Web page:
- The Washington Times - Friday, March 9, 2001

North Korea is preparing to export missile components from a port on its west coast, according to U.S. intelligence officials.
The missile shipment was photographed by a U.S. spy satellite within the past several days as it awaited loading at a port near the port of Nampo, on North Korea's west coast.
The exact types of missile components were not disclosed, but the goods are believed to be for foreign production of North Korea's homemade Scud B or Scud C missiles. The Scud B has a range of about 186 miles, and the Scud C can hit targets up to 310 miles away. North Korea also has exported medium-range Nodong missiles, which have a range of 620 miles.
One official said the shipment appeared to include chemical-weapons related warheads. However, a second official said the components included fuel tanks and related propulsion gear.
The missile shipment has been stranded at the port for more than a week because severe cold weather has frozen the area, the officials said.
The destination for the shipment is unknown, the officials said, and no plans were under way to block the missiles' sale through diplomacy or possibly a covert action operation.
Intelligence officials said North Korea is a major missile supplier to several nations, including Egypt, Pakistan, Iran and Libya.
A CIA report to Congress last month said North Korea is a key supplier of missiles and related equipment. The North Koreans exported "significant ballistic missile related equipment and missile components, materials and technical expertise to countries in the Middle East, South Asia and North Africa," the report said.
Missile sales are a major source of hard currency for the Pyongyang government and the money is then used for continued missile development, the CIA report said.
North Korea's missile exports were discussed during meetings at the White House on Wednesday between President Bush and South Korean President Kim Dae-jung.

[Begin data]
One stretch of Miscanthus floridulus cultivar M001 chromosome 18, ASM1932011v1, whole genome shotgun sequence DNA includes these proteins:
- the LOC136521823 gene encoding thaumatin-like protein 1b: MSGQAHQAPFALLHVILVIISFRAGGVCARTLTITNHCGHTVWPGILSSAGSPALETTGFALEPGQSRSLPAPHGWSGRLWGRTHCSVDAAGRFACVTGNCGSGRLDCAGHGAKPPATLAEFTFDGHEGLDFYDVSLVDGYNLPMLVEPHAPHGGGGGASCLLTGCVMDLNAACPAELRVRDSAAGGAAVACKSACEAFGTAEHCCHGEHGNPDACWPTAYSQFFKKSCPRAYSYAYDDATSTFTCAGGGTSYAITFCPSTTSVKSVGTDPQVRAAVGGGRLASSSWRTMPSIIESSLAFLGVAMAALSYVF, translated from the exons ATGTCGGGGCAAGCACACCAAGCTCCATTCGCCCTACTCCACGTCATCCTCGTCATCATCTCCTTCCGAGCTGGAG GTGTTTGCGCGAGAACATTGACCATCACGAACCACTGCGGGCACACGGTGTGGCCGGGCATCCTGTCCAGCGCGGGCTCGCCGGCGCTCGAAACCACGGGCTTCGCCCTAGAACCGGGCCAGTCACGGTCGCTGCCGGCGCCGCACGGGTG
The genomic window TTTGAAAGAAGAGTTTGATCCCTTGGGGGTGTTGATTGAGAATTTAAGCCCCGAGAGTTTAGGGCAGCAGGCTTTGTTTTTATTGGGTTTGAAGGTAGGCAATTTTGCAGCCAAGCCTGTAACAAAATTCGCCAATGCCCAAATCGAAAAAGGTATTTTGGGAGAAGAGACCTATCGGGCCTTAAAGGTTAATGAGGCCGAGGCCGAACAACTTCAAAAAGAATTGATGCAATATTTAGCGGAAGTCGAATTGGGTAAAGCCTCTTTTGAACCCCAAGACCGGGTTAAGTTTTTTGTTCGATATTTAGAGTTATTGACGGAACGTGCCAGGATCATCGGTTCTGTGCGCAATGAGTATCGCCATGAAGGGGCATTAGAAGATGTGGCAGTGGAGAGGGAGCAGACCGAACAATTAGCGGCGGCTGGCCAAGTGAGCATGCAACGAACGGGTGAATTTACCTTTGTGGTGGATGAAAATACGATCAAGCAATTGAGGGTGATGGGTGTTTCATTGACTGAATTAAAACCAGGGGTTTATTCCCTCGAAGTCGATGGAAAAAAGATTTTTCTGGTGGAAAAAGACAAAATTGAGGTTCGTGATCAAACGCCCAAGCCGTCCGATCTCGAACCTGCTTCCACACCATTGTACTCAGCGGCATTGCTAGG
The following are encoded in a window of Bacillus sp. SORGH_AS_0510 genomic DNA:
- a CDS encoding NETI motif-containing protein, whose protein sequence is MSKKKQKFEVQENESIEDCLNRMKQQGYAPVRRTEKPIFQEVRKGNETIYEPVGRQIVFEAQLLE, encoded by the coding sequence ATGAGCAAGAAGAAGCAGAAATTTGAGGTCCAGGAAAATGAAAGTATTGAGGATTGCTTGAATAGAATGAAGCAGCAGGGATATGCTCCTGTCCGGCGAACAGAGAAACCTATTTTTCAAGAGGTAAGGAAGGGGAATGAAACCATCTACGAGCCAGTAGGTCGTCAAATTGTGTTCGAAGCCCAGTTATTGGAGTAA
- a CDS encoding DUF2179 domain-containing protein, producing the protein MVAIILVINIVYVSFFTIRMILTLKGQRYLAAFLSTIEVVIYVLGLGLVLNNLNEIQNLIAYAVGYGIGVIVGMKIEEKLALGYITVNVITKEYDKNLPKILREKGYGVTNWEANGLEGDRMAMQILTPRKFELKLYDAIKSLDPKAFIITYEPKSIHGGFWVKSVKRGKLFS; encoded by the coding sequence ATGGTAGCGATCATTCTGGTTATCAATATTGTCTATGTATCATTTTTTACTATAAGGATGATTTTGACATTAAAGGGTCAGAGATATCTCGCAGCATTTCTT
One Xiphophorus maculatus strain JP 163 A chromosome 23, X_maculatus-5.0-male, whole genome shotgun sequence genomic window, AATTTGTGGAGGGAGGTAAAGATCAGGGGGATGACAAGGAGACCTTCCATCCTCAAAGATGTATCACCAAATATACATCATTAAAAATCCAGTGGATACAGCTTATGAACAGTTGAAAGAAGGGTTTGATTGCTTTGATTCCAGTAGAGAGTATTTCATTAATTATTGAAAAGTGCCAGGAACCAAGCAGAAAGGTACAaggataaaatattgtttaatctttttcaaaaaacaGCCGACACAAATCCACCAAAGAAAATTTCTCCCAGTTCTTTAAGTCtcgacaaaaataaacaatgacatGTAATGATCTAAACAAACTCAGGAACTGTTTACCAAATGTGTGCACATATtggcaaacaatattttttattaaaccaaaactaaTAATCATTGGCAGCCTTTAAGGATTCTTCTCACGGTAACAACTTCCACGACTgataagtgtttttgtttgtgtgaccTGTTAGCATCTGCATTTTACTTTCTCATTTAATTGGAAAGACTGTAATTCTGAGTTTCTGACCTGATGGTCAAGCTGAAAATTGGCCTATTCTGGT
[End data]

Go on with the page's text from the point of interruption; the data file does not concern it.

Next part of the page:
South Korean presidential spokesman Park Joon-young said there was agreement between the two presidents that Pyongyang's missile exports are a continuing problem. "We're concerned about it too," Mr. Park said.
Mr. Bush said after his meetings that he is concerned about "the fact that the North Koreans are shipping weapons around the world."
The intelligence officials said Mr. Bush was briefed on the missiles at Nampo during one of his recent daily intelligence briefings. The president said he wanted to go cautiously in reaching any agreements with North Korea on curbing its weapons of mass destruction programs.
Mr. Kim said yesterday that he agrees with Mr. Bush about the problem of missile proliferation from North Korea.
"In fact, while I was in Pyongyang in June last year, I conveyed our position in writing to the North Korean side regarding our position on the nuclear issue, on the missile issues," Mr. Kim said after a speech sponsored by the American Enterprise Institute and Council on Foreign Relations.
In a letter to North Korea, Mr. Kim said he stated any "lasting peace" on the Korean Peninsula would require solving the missile export problem.
The South Korean president said he explained to Mr. Bush that there should be "comprehensive reciprocity" involving a give-and-take with North Korea.
The United States should demand that Pyongyang strictly adhere to the 1994 agreement ending the north's nuclear program, a "complete resolution" of the missile development and export problem, and a guarantee that it will not engage in aggression, Mr. Kim said.
If North Korea agrees, then the United States and South Korea should guarantee its security, provide economic assistance and help North Korea secure loans from international lending institutions, Mr. Kim said.
"There must be verification measures every step of the way so as to make sure that North Korea is living up to its promise," Mr. Kim said. "And I explained this to President Bush and his staff, hoping that they will take this into consideration as they make their North Korea policy review and as they come up with their North Korea policy."
The Bush administration is reviewing U.S. policy toward North Korea, and the debate currently centers on whether to continue to take the conciliatory approach of the Clinton administration or adopt a harder line toward North Korea.
Al Santoli, a national security aide to Rep. Dana Rohrabacher, California Republican, said the reports of the pending missile shipment are signs of "continued proliferation actions by North Korea at a time when President Kim Dae-jung is attempting to press upon the new administration that we should trust the sunshine policy" of closer ties to Pyongyang.
"This is why we should proceed with caution," Mr. Santoli said. "There is no indication that the North Koreans intend to downsize their military or meaningfully halt their proliferation actions."

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